Posted on July 20, 2017
A promised vote by U.S. Senate Majority Leader Mitch McConnell (R-Kentucky) on a plan to repeal and replace the Affordable Care Act (ACA) was canceled the week of July 17 when it became apparent there were not enough Republican votes for the legislation to win the chamber’s approval. Despite revisions made to the Better Care Reconciliation Act in an attempt to garner support, the Medicaid cuts the bill called for and the threat the legislation posed to healthcare coverage for more than 22 million Americans continued to fuel a grassroots effort against the legislation, including advocacy efforts by the American Hospital Association and the MHA and its member hospitals.
“Throughout the debate on repealing and replacing the Affordable Care Act, the Michigan Health & Hospital Association has remained committed to one of our core values — that every resident in Michigan deserves affordable, high-quality healthcare coverage and access to care in the right place at the right time,” said MHA CEO Brian Peters. “The Senate’s plan to cut Medicaid funding would have absolutely devastated the care and services available to our most vulnerable neighbors, including the elderly, children and low-income families. Both the Senate and House plans put our patients, hospitals and communities at risk and, for that reason, we steadfastly opposed congressional efforts to repeal the ACA.”
Since efforts to repeal and replace the ACA first kicked off in the U.S. House of Representatives earlier this year, the MHA has consistently advocated for a thoughtful, responsible approach to fixing the law. As part of its advocacy efforts, the MHA launched a digital effort to provide resources and information to members and conducted a number of meetings between member hospitals and members of Michigan’s congressional delegation.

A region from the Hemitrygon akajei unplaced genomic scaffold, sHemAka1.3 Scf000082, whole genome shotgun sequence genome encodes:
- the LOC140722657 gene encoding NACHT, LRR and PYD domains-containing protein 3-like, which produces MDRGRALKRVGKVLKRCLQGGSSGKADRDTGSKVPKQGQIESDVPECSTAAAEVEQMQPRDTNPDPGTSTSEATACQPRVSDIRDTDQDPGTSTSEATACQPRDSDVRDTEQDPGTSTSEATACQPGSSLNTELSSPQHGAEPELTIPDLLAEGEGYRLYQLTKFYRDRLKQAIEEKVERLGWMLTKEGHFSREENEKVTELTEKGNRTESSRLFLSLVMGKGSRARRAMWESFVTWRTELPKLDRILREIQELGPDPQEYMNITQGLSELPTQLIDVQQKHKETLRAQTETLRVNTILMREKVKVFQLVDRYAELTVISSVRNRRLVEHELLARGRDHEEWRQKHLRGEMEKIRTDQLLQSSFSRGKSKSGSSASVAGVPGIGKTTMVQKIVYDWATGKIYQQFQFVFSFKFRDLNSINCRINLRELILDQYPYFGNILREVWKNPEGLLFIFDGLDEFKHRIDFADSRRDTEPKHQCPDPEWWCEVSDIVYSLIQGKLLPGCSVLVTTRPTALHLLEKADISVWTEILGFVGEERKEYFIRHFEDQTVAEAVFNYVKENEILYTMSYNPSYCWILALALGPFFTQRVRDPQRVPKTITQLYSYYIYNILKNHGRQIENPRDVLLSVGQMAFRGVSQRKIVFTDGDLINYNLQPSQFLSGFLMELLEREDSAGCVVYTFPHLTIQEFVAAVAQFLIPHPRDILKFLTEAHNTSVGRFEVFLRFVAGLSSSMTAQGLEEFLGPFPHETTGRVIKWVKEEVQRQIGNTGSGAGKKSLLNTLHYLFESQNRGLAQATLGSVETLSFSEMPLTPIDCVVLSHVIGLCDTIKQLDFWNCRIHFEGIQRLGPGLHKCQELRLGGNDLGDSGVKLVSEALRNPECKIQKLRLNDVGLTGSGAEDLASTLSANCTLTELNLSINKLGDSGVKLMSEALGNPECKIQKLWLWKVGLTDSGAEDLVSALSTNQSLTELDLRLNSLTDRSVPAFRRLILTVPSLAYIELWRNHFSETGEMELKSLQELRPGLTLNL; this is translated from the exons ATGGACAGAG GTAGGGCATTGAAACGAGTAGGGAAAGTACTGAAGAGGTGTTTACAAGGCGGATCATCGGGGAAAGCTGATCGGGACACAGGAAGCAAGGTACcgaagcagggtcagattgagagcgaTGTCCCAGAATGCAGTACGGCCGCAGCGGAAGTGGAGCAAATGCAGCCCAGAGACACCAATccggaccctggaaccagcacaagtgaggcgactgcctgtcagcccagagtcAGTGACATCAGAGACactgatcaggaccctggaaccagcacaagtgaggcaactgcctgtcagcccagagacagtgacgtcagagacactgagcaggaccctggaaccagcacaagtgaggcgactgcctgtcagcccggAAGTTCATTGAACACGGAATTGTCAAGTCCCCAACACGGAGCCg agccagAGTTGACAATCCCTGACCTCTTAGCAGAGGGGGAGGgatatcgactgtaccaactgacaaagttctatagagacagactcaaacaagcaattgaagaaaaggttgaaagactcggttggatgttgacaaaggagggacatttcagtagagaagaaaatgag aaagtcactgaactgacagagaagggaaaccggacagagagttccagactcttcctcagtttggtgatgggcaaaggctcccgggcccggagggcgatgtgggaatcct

“We want to strengthen the health and well-being of Michigan residents, so our advocacy efforts have focused on looking at ways we can work with our elected officials to protect healthcare coverage and access to high-quality, affordable care,” Peters said. “We hope the Trump administration and Congress will regroup and work with the healthcare community in Michigan and across the nation on repairs and refinements to the ACA that protect healthcare coverage and create a healthcare system that can stand the test of time.”
While the plan for how Congress and the Trump administration will pursue repealing and replacing the ACA is unclear at this time, the MHA will continue to provide updates, information and resources to members as they become available. For more information, visit the MHA’s ACA Repeal & Replace webpage. Members with questions should contact Laura Appel or Ruthanne Sudderth at the MHA.
Photo caption: MHA CEO Brian Peters spoke with American Hospital Association President Rick Pollack (left) in Washington, DC, while Congress continued to deliberate the fate of the Affordable Care Act.
Posted in: Top Issues - Healthcare